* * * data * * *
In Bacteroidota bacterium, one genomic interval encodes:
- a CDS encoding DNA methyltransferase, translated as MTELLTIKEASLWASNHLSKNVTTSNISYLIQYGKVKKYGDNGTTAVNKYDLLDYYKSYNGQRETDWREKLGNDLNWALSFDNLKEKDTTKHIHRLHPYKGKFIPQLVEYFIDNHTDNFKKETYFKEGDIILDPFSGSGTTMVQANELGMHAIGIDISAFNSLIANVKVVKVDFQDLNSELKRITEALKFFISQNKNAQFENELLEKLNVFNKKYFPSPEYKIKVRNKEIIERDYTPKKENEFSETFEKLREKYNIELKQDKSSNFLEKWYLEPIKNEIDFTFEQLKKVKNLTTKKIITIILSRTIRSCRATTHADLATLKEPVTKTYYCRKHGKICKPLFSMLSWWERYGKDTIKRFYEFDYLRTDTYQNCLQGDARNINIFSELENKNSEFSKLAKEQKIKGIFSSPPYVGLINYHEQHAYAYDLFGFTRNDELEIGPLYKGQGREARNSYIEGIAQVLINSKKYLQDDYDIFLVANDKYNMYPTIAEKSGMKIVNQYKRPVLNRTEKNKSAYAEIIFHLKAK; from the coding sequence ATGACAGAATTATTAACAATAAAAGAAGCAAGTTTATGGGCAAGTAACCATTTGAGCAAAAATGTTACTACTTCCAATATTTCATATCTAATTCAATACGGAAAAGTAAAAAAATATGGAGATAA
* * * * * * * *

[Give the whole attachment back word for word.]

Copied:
In Bacteroidota bacterium, one genomic interval encodes:
- a CDS encoding DNA methyltransferase, translated as MTELLTIKEASLWASNHLSKNVTTSNISYLIQYGKVKKYGDNGTTAVNKYDLLDYYKSYNGQRETDWREKLGNDLNWALSFDNLKEKDTTKHIHRLHPYKGKFIPQLVEYFIDNHTDNFKKETYFKEGDIILDPFSGSGTTMVQANELGMHAIGIDISAFNSLIANVKVVKVDFQDLNSELKRITEALKFFISQNKNAQFENELLEKLNVFNKKYFPSPEYKIKVRNKEIIERDYTPKKENEFSETFEKLREKYNIELKQDKSSNFLEKWYLEPIKNEIDFTFEQLKKVKNLTTKKIITIILSRTIRSCRATTHADLATLKEPVTKTYYCRKHGKICKPLFSMLSWWERYGKDTIKRFYEFDYLRTDTYQNCLQGDARNINIFSELENKNSEFSKLAKEQKIKGIFSSPPYVGLINYHEQHAYAYDLFGFTRNDELEIGPLYKGQGREARNSYIEGIAQVLINSKKYLQDDYDIFLVANDKYNMYPTIAEKSGMKIVNQYKRPVLNRTEKNKSAYAEIIFHLKAK; from the coding sequence ATGACAGAATTATTAACAATAAAAGAAGCAAGTTTATGGGCAAGTAACCATTTGAGCAAAAATGTTACTACTTCCAATATTTCATATCTAATTCAATACGGAAAAGTAAAAAAATATGGAGATAA